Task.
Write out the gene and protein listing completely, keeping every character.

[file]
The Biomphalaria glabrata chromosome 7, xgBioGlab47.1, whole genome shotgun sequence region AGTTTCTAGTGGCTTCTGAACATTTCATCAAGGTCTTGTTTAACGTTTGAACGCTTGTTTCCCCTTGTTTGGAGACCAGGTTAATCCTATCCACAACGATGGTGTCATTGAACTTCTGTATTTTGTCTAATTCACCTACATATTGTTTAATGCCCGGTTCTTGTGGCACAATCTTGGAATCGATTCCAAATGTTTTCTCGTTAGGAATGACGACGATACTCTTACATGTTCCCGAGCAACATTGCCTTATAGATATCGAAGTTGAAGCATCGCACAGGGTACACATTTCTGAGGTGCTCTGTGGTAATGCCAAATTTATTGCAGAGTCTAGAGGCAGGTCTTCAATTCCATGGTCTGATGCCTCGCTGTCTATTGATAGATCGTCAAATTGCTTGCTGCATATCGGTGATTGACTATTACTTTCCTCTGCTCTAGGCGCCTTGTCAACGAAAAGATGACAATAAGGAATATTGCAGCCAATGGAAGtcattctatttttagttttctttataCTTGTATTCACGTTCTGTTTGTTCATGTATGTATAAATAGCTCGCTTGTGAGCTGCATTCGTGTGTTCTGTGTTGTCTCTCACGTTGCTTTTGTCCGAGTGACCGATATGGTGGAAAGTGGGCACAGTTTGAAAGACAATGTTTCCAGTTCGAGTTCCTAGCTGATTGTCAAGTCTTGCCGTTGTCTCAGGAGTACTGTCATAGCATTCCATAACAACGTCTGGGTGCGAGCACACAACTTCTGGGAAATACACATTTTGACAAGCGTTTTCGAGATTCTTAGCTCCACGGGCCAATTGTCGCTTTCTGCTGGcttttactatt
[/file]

The Biomphalaria glabrata chromosome 7, xgBioGlab47.1, whole genome shotgun sequence region AGTTTCTAGTGGCTTCTGAACATTTCATCAAGGTCTTGTTTAACGTTTGAACGCTTGTTTCCCCTTGTTTGGAGACCAGGTTAATCCTATCCACAACGATGGTGTCATTGAACTTCTGTATTTTGTCTAATTCACCTACATATTGTTTAATGCCCGGTTCTTGTGGCACAATCTTGGAATCGATTCCAAATGTTTTCTCGTTAGGAATGACGACGATACTCTTACATGTTCCCGAGCAACATTGCCTTATAGATATCGAAGTTGAAGCATCGCACAGGGTACACATTTCTGAGGTGCTCTGTGGTAATGCCAAATTTATTGCAGAGTCTAGAGGCAGGTCTTCAATTCCATGGTCTGATGCCTCGCTGTCTATTGATAGATCGTCAAATTGCTTGCTGCATATCGGTGATTGACTATTACTTTCCTCTGCTCTAGGCGCCTTGTCAACGAAAAGATGACAATAAGGAATATTGCAGCCAATGGAAGtcattctatttttagttttctttataCTTGTATTCACGTTCTGTTTGTTCATGTATGTATAAATAGCTCGCTTGTGAGCTGCATTCGTGTGTTCTGTGTTGTCTCTCACGTTGCTTTTGTCCGAGTGACCGATATGGTGGAAAGTGGGCACAGTTTGAAAGACAATGTTTCCAGTTCGAGTTCCTAGCTGATTGTCAAGTCTTGCCGTTGTCTCAGGAGTACTGTCATAGCATTCCATAACAACGTCTGGGTGCGAGCACACAACTTCTGGGAAATACACATTTTGACAAGCGTTTTCGAGATTCTTAGCTCCACGGGCCAATTGTCGCTTTCTGCTGGcttttactatt